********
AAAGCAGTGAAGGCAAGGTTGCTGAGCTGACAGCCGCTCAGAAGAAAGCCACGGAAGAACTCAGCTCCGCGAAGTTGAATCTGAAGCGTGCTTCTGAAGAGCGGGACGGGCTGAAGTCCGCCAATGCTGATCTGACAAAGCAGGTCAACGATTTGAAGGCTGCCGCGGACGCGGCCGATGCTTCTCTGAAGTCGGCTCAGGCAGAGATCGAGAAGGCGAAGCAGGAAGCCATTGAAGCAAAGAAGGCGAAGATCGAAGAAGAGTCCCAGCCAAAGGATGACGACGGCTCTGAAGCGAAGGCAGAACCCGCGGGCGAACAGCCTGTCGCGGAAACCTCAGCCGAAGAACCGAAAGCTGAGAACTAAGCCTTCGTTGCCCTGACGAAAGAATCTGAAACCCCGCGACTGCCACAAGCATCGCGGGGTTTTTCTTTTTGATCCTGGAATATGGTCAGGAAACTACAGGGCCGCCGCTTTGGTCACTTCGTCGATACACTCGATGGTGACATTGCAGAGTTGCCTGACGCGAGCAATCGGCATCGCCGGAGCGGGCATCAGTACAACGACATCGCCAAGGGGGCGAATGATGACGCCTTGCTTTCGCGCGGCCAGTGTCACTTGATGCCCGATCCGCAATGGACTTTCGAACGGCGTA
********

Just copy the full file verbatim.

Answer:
AAAGCAGTGAAGGCAAGGTTGCTGAGCTGACAGCCGCTCAGAAGAAAGCCACGGAAGAACTCAGCTCCGCGAAGTTGAATCTGAAGCGTGCTTCTGAAGAGCGGGACGGGCTGAAGTCCGCCAATGCTGATCTGACAAAGCAGGTCAACGATTTGAAGGCTGCCGCGGACGCGGCCGATGCTTCTCTGAAGTCGGCTCAGGCAGAGATCGAGAAGGCGAAGCAGGAAGCCATTGAAGCAAAGAAGGCGAAGATCGAAGAAGAGTCCCAGCCAAAGGATGACGACGGCTCTGAAGCGAAGGCAGAACCCGCGGGCGAACAGCCTGTCGCGGAAACCTCAGCCGAAGAACCGAAAGCTGAGAACTAAGCCTTCGTTGCCCTGACGAAAGAATCTGAAACCCCGCGACTGCCACAAGCATCGCGGGGTTTTTCTTTTTGATCCTGGAATATGGTCAGGAAACTACAGGGCCGCCGCTTTGGTCACTTCGTCGATACACTCGATGGTGACATTGCAGAGTTGCCTGACGCGAGCAATCGGCATCGCCGGAGCGGGCATCAGTACAACGACATCGCCAAGGGGGCGAATGATGACGCCTTGCTTTCGCGCGGCCAGTGTCACTTGATGCCCGATCCGCAATGGACTTTCGAACGGCGTA